Animal biosecurity is all about protecting the economy, human health and the environment from problems associated with pests and diseases of animals and residues in animal products. It refers to the measures that have to be taken to stop disease being introduced into an area. There are various methods to both prevent and contain disease. Biocontainment aims to keep the disease under control so that it cannot be spread further.
When thinking about animal biosecurity, there are three things about the particular disease that needs to be considered, which includes the individual animal hosting the disease, the disease itself and the environment.
Measures in animal biosecurity
Animal biosecurity aims to use measure to stop pathogens infecting populations, herds, or groups of animals where they do not yet exist. The herd owner is usually responsible for protecting against the introduction of any new pathogens among the herd as well as limiting the spread of any existing disease. This can be managed in two ways:
1. Isolation of new animals
New animals brought to the farm should be quarantined to prevent the spread of new, external infections. Quarantine should last for a minimum of two weeks and preferably one month. The isolation facility should be at a minimum of several hundred yards from the herd and be positioned so that any drainage or wind does not carry contaminants back towards the herd. If complete isolation is impossible, a separate pen should be used to prevent nose-to-nose contact and the sharing of food or water supplies with existing animals. All new animals must be tested before being mixed with existing ones.
2. Managing risk posed by visitors
Visitors may be people travelling between groups of animals, which means people visiting from urban areas who have no contact with livestock are low risk and highly unlikely to be carrying disease. Visitors should wear clean footwear but providing disposable plastic boots and coveralls gives added protection.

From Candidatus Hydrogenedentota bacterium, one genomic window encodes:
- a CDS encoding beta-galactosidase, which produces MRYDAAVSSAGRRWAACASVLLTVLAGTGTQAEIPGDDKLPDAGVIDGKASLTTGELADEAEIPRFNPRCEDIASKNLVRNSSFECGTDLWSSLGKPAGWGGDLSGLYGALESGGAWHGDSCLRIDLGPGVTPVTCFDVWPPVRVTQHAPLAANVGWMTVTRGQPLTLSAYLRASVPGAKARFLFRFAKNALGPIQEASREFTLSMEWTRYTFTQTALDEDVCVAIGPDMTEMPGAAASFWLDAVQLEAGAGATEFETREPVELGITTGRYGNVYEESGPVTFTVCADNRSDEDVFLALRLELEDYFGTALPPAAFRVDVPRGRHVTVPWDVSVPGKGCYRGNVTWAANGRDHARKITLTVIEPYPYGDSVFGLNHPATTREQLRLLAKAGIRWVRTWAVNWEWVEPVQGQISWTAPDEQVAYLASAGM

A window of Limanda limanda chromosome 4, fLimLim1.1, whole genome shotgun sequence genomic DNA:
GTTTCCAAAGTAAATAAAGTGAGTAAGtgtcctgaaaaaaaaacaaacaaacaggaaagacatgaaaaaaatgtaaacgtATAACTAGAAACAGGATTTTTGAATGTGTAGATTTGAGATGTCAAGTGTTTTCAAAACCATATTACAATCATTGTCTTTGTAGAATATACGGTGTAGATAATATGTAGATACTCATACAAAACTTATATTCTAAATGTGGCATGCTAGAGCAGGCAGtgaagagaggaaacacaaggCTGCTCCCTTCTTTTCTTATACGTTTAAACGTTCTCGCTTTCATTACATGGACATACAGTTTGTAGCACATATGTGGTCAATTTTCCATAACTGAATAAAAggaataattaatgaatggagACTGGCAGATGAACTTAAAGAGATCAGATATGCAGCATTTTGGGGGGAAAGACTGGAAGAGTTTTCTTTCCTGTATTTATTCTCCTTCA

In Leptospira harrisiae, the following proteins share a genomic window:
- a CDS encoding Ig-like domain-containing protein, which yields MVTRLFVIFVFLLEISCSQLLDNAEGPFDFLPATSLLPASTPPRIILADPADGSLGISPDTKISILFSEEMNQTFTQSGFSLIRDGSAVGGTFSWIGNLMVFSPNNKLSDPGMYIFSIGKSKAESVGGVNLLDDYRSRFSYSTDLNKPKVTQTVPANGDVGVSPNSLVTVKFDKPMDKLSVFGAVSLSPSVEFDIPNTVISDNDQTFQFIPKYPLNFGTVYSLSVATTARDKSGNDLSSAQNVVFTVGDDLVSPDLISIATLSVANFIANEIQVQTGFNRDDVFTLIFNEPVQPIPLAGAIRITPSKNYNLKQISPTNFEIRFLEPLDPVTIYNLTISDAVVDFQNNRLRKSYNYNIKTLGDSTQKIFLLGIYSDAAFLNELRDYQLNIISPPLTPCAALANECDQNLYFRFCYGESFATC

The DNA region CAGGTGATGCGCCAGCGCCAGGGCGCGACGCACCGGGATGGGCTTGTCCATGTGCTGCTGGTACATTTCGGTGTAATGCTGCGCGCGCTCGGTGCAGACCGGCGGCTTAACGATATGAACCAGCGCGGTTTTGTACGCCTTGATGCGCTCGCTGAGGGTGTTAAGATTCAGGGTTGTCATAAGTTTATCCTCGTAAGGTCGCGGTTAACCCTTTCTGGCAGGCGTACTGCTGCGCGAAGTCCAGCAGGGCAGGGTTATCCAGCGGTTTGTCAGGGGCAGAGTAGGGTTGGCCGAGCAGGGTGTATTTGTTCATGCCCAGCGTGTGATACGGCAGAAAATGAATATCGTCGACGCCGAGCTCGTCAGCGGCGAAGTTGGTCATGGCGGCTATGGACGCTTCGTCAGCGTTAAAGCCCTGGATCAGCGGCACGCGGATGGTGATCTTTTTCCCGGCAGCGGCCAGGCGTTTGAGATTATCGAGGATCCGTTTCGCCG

Mechanics and delivery drivers are a medium risk since they regularly visit farms, but usually have no contact with animals. These visitors are advised to wear disposable coveralls and boots and should also clean and disinfect any equipment used.
Veterinarians, livestock haulers, livestock owners and others who are in close contact with livestock are the highest risk category of visitors. Disposable sleeves, boots, coveralls, gloves and other disposable or clothing that can be disinfected are critical.
Keeping a closed herd by never buying in, borrowing or rearing any outside livestock is one of the best ways to keep disease out of the farm and is highly recommended. However, this is not always possible as part of animal management. A bioexclusion plan is essential reduce the risks of bringing in new stock and potentially introducing infectious disease
Added animals are not just those bought in animal sales (whether imported from abroad or from Irish farms), but also livestock returning from sales, shows, communal grazing or housing and ‘borrowed’ stock such as a bull. These animals represent the greatest biosecurity risk to the resident herd livestock. Mitigation of these risks requires implementation of bioexclusion practices before, during and after animal movement.
To keep the risks low it is suggested that when buying animals, plan to do so as few times as possible through the year and consider if it is essential that you buy in animals to achieve your business aims or if this can be achieved through breeding. Buy from as few herds as possible so that you are not potentially introducing a broader range of disease strains. Purchase from clear or low disease incidence regions and low risk herds accredited free of certain diseases.
Biocontainment is the practice needed to reduce or prevent the spread of infectious diseases within a farm, but also includes good farming practice to prevent disease problems occurring. In some cases it may be necessary to live with the presence of an infectious agent, but seek to prevent the disease it causes, such as Leptospirosis. For others, the infectious agent may need to be eradication, for example Neospora caninum, which causes Neosporosis. In other cases in Ireland national eradication programmes are in place, such as for the BVD virus.
First, you need to establish the disease status of your herd and then maintain or improve this status with a Biocontainment Plan. In conjunction with a veterinary practitioner there are three steps that need to be taken:
Step 1 Reduce the sources of infection by ensuring all animals are healthy.
Step 2 Prevent the spread of infection to susceptible animals.
Step 3 Improve immunity of susceptible animals.